When did everyone become a storyteller? Decades after George Lucas and Steve Jobs made storytelling a big business, every company now wants to tell “Our Story.” Instagram and TikTok let everyone else tell their “stories,” and the number of people calling themselves storytellers on LinkedIn is now more than half a million. Something we have done for the entirety of our existence as a species has become just another fad.  In this episode of Decoder Ring, we’re going to look at where this trend came from and where it’s going. What Willa discovered changed the way she now thinks about stories—and it might do the same for you.  Some of the voices you’ll hear in this episode include Margaret O’Mara, historian and author of The Code: Silicon Valley and the Remaking of America; Michael Simon, director and producer; Francesca Polletta, sociologist at University of California, Irvine; Steve Clayton, Chief Storyteller at Microsoft; Seth Godin, entrepreneur and author of All Marketers Tell Stories; Everett Cook, Associate Editor at Axios Local; and David Paskin, Willa’s father.  Decoder Ring is written and produced by Willa Paskin. This episode was edited by Dan Kois and produced by Elizabeth Nakano. Derek John is Sr. Supervising Producer of Narrative Podcasts. Merritt Jacob is our Technical Director. If you have any cultural mysteries you want us to decode, email us at DecoderRing@slate.com. If you love the show and want to support us, consider joining Slate Plus. With Slate Plus you get ad-free podcasts, bonus episodes, and total access to all of Slate’s journalism. Thanks Avast.com! Learn more about your ad choices. Visit megaphone.fm/adchoices
In the 1970s, a song about protesting truckers topped the music charts in multiple countries, and kicked off a pop culture craze for CB radios. In early 2022, that same song became an anthem for a new trucker-led protest movement in Canada and the US. How did C.W. McCall’s “Convoy” come to exist, and what had it been trying to say?  For this episode, which was inspired by a listener’s question, we’ve updated a story that originally aired in 2017, but that could not be more relevant today. Slate producer Evan Chung is going to take us through the history of this bizarre number-one smash, an artifact from a time when truckers were also at the center of the culture. It touches on advertising, hamburger buns, and speed limits but also global conflict, sky-rocketing gas prices, and aggrieved, protesting truck drivers.  Some of the voices you’ll hear in this episode include Bill Fries, advertising executive; Chip Davis, singer and songwriter; and Meg Jacobs, historian and author of Panic at the Pump. This episode of Decoder Ring was written and produced by Evan Chung and Willa Paskin with help from Elizabeth Nakano. Derek John is Sr. Supervising Producer of Narrative Podcasts. Merritt Jacob is our Technical Director. If you have any cultural mysteries you want us to decode, email us at DecoderRing@slate.com. If you love the show and want to support us, consider joining Slate Plus. With Slate Plus you get ad-free podcasts, bonus episodes, and total access to all of Slate’s journalism. Learn more about your ad choices. Visit megaphone.fm/adchoices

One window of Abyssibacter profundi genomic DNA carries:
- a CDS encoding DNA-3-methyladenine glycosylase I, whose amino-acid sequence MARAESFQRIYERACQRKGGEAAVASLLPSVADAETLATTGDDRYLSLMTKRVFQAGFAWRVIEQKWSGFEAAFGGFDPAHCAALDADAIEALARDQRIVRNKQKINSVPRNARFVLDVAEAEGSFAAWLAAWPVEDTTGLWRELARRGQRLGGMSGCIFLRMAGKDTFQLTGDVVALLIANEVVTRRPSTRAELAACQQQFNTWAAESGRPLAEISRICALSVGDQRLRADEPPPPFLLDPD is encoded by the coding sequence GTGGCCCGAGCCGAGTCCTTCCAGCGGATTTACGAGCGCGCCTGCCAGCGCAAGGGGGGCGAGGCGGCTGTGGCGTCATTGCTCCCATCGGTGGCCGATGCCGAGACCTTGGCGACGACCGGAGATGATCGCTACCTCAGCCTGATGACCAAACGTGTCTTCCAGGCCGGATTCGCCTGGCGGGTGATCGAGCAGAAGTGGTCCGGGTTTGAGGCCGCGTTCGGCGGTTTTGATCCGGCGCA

The Sideways Effect

The Sideways Effect

2022-05-0339:055